I've already had my first margarita at the restuarant with the best outdoor seating. (When in doubt, if it's between the months of April and October and you can't find me, check there.) And today, I got to wear the favorite of all Bookgirl wardrobe items--open-toed shoes. Sigh. My little toesies were so happy to be free again. It's good to be me this week, my friends. Very, very good to be me.

p.s. Liz, I know how happy the view from my office makes you, so I took the photo from a different angle today so you could see a little of Times Square. Who loves ya, baby?

p.p.s. I know there hasn't been a Weight Watchers update in months, but that's because the numbers were going in the wrong direction. Not exactly brag-worthy. But I weighed in today for the first time in a couple of weeks and lost 4.8 pounds. Did I mention how much I love spring?!?!?

Saturday, April 12, 2008

At the Disco

I don't have memories of playing with my sisters when we were kids the way other people do with their siblings, mainly because we weren't kids at the same time. My oldest sister started college when I was a few months old, and the next two were married and out of the house by the time I was six. Even Countrygirl, who's the next one up, got married when I was in the 8th grade. But don't feel bad for me just yet. Because I had my cousins.

Okay, follow this if you can. My mom's sister Simone is only 2 years younger than she is, and my grandmother's rule was that they weren't allowed to go anywhere the other wasn't invited. So they were pretty much inseperable.

My dad has a cousin a year older than him, and while my dad grew up in a house full of kids, Marcel was an only child, so the two of them were best friends. They were pretty much inseperable.

My parents grew up, met, fell in love, and got married. But Marcel was away with the navy at the time of the wedding and couldn't get leave, and someone else had to stand in as best man, so Marcel and Simone didn't meet. At the wedding, Marcel's mother kept telling Simone how perfect she would be for her son. Simone jokingly began referring to her as her mother-in-law. Hilarity all around. So imagine her surprise much later when a boy she meets at a dance brings her home to meet his parents, and she finds... you guessed it. My great-aunt. Yes, my mother's sister and my dad's cousin met independently of them, fell in love, and got married two years after my parents. The couples were pretty much inseperable.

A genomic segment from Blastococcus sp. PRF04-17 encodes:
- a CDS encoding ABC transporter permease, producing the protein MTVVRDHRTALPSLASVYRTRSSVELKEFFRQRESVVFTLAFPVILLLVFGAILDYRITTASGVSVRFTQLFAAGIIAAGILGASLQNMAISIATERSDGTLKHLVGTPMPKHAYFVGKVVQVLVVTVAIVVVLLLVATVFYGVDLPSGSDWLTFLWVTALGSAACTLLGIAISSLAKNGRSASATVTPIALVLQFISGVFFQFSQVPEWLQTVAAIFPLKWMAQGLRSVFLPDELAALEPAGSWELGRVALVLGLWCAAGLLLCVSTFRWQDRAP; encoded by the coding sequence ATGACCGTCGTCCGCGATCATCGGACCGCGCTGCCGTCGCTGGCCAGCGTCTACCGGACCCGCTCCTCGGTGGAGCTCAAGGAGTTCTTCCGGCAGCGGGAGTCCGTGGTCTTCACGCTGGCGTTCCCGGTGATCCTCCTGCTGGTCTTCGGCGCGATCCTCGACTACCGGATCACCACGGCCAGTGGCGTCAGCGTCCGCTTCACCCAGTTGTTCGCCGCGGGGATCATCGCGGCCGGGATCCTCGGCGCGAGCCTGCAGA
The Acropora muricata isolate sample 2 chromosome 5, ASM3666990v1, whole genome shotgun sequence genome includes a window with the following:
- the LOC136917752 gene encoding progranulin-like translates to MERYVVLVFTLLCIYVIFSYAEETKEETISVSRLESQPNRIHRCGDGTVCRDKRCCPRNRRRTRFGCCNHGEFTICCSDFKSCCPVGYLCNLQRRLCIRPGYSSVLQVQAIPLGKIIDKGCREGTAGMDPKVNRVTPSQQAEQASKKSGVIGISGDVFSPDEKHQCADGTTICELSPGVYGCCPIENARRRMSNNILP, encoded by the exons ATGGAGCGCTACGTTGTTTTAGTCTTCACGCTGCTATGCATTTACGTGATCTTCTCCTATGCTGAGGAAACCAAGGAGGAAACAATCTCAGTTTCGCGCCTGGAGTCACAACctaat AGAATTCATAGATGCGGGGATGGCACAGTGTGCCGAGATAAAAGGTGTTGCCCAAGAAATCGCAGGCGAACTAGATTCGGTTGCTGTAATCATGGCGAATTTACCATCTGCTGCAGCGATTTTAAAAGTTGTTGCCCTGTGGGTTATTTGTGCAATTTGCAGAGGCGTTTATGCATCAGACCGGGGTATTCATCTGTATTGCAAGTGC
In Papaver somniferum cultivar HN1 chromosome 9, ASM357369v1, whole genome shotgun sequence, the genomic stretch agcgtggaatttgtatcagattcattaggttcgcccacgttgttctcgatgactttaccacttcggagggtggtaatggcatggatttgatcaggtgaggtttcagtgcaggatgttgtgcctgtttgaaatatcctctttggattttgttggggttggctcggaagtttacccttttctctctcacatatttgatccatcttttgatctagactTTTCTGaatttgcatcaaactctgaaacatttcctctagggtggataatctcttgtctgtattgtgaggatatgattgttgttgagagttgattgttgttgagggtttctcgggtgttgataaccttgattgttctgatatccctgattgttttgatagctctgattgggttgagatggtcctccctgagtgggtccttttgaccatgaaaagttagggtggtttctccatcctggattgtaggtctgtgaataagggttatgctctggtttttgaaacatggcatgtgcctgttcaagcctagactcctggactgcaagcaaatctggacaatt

My parents started having kids right away, and had 3 in five years. Simone and Marcel, much to their unhappiness, weren't able to have kids of their own. So Simone set out to be the most fun aunt EVER. It's from her that I learned so many of my cool aunt tricks. She's also the woman who used to encourage my sisters, when one of them wanted to do something my mom wouldn't allow, to "Cry. Cry and maybe she'll let you." Yeah, I'll bet that won big points with mom.

But wait. There's more. My mom took 6 years off from having kids (I'm sure her uterus thanked her), and then had Countrygirl. You can imagine everyone's surprise when after all those years of trying, Simone got pregnant at the same time. They had daughters 4 months apart. The 2 families were... say it with me now... pretty much inseperable. Fast forward eight years to the blessed event that was the unplanned birth of me. (My mommy says I wasn't an accident, just a pleasant surprise. She thought I was the beginning of menopause. Surprise!!) A year later to the month, 9 years after her first child, my aunt had Missy. So now you've got best friends marrying best friends, 2 sets of matching daughters (distinguished as the "big girls" and "little girls") and 2 families that were pretty much inseperable. We did everything together--holidays, weekends, vacations... we bought campers, parked them near one another at the same campground, and spent all summer together every summer until we were grown. Along the way my aunt and uncle adopted Missy's best friend Christina, who was 5 months younger than Missy, and that was it.